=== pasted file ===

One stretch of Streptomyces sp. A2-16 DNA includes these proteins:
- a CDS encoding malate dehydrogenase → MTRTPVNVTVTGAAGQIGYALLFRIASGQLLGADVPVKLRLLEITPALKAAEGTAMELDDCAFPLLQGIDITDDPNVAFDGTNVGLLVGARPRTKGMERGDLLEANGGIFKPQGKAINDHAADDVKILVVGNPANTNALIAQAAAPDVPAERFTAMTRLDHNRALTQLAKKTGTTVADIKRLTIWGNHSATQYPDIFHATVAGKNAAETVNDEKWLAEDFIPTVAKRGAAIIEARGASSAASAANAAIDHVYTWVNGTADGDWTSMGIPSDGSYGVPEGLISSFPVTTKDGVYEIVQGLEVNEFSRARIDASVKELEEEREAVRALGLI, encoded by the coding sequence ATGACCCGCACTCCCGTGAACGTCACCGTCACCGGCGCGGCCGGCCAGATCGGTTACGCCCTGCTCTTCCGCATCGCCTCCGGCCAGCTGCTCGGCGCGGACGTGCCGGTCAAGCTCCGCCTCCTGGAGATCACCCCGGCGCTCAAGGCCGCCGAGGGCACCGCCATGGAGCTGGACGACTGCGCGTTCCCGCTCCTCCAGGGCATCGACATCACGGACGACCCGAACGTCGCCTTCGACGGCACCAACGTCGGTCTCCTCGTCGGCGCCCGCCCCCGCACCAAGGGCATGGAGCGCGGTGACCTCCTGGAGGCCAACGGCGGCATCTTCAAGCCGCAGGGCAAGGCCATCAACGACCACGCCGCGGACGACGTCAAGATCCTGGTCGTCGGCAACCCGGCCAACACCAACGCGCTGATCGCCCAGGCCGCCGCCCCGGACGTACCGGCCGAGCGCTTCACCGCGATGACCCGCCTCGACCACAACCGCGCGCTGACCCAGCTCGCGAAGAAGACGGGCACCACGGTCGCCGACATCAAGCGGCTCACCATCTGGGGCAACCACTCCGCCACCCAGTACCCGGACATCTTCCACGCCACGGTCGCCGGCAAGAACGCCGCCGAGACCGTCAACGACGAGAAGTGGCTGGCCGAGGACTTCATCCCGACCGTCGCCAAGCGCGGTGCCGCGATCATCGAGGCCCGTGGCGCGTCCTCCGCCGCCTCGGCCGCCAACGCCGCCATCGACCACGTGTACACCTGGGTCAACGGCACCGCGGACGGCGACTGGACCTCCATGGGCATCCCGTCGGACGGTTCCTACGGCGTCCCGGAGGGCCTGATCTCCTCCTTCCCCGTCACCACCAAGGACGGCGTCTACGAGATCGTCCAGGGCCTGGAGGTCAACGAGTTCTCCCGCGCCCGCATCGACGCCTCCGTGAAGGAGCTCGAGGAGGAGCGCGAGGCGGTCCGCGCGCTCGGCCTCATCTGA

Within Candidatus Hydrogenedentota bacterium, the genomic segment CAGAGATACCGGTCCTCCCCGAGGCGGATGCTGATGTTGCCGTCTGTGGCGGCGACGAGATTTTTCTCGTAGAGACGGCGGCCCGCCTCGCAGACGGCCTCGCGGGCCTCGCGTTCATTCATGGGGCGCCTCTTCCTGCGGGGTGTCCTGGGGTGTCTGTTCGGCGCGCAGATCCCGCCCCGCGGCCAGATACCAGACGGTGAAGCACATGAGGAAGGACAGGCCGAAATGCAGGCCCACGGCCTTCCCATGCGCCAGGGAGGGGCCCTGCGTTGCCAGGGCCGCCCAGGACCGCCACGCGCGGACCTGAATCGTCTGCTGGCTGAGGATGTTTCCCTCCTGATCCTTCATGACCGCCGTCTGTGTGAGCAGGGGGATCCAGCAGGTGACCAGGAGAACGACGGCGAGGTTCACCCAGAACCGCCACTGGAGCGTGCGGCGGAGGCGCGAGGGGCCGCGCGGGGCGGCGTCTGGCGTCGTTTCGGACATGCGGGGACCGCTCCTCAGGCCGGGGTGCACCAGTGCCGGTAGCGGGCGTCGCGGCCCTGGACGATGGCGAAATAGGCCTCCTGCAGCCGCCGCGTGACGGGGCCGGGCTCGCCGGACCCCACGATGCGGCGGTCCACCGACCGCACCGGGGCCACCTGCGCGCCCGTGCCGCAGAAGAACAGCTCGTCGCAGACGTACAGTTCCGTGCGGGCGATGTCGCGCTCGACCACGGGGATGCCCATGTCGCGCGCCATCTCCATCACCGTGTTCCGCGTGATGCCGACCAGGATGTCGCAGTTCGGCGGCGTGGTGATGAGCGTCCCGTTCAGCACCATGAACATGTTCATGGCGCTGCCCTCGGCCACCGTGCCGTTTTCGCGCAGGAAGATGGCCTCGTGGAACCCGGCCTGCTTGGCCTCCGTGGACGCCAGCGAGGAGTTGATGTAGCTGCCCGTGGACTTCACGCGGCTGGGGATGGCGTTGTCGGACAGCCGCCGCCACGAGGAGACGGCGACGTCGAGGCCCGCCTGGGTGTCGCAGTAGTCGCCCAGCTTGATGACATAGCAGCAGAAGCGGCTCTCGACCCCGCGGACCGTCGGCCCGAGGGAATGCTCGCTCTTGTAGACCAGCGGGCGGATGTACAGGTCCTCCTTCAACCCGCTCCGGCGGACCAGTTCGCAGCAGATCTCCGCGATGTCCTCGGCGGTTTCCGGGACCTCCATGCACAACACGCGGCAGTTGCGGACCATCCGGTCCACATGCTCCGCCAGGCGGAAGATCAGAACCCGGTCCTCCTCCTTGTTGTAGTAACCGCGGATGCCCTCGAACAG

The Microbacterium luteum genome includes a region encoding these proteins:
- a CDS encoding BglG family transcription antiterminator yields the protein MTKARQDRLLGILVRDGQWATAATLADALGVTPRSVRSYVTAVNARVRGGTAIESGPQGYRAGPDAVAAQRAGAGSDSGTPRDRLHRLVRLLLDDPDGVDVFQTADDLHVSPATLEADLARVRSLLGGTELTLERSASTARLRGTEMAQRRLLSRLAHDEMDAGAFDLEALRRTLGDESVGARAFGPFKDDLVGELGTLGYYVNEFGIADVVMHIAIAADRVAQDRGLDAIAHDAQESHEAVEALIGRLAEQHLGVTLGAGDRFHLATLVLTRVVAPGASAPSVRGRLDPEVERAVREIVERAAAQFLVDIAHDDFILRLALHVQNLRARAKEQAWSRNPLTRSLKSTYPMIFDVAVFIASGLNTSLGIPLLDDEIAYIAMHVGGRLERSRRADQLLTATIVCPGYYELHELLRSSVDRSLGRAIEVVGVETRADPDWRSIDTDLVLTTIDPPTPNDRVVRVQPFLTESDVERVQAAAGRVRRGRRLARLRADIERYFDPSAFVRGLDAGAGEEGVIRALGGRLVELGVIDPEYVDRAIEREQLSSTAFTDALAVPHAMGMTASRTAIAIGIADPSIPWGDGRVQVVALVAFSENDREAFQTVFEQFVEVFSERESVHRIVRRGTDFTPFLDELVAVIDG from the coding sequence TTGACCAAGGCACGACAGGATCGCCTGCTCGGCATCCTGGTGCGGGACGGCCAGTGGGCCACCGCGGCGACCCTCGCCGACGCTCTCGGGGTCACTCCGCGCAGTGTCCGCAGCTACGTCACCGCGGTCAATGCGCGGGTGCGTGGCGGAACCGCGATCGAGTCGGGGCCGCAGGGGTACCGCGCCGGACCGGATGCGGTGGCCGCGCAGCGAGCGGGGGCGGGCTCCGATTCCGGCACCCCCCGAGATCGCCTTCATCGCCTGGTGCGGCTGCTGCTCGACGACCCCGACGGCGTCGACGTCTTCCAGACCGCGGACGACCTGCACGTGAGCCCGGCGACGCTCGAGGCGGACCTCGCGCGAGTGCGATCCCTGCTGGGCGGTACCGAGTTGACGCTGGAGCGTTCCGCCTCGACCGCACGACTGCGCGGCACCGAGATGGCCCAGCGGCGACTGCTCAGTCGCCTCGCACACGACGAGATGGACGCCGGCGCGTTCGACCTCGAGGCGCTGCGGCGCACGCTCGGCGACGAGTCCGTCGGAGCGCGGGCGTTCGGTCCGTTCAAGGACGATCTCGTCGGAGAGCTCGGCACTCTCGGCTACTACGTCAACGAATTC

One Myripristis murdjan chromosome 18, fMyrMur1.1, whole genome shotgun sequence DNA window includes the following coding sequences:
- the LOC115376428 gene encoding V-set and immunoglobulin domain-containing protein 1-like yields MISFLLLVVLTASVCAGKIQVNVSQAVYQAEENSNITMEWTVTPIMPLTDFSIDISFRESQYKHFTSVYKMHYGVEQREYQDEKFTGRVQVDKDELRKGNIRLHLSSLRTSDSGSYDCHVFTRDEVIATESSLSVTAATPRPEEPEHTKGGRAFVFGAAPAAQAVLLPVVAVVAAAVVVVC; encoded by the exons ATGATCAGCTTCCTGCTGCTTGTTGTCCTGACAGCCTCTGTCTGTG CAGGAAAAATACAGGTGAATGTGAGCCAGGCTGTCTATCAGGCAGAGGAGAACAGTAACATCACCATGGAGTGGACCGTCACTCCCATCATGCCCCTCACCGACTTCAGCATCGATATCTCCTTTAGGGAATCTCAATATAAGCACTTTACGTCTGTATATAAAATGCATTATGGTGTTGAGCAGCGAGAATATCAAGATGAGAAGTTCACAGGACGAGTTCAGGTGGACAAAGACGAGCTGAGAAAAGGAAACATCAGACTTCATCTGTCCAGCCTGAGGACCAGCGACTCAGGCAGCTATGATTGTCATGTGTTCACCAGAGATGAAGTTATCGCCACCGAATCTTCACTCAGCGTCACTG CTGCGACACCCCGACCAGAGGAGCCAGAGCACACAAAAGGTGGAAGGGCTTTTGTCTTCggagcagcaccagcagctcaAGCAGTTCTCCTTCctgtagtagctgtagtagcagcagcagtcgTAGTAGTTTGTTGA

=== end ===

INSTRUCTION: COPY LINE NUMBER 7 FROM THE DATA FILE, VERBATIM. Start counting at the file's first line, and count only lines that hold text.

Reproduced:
- the LOC115376428 gene encoding V-set and immunoglobulin domain-containing protein 1-like yields MISFLLLVVLTASVCAGKIQVNVSQAVYQAEENSNITMEWTVTPIMPLTDFSIDISFRESQYKHFTSVYKMHYGVEQREYQDEKFTGRVQVDKDELRKGNIRLHLSSLRTSDSGSYDCHVFTRDEVIATESSLSVTAATPRPEEPEHTKGGRAFVFGAAPAAQAVLLPVVAVVAAAVVVVC; encoded by the exons ATGATCAGCTTCCTGCTGCTTGTTGTCCTGACAGCCTCTGTCTGTG CAGGAAAAATACAGGTGAATGTGAGCCAGGCTGTCTATCAGGCAGAGGAGAACAGTAACATCACCATGGAGTGGACCGTCACTCCCATCATGCCCCTCACCGACTTCAGCATCGATATCTCCTTTAGGGAATCTCAATATAAGCACTTTACGTCTGTATATAAAATGCATTATGGTGTTGAGCAGCGAGAATATCAAGATGAGAAGTTCACAGGACGAGTTCAGGTGGACAAAGACGAGCTGAGAAAAGGAAACATCAGACTTCATCTGTCCAGCCTGAGGACCAGCGACTCAGGCAGCTATGATTGTCATGTGTTCACCAGAGATGAAGTTATCGCCACCGAATCTTCACTCAGCGTCACTG CTGCGACACCCCGACCAGAGGAGCCAGAGCACACAAAAGGTGGAAGGGCTTTTGTCTTCggagcagcaccagcagctcaAGCAGTTCTCCTTCctgtagtagctgtagtagcagcagcagtcgTAGTAGTTTGTTGA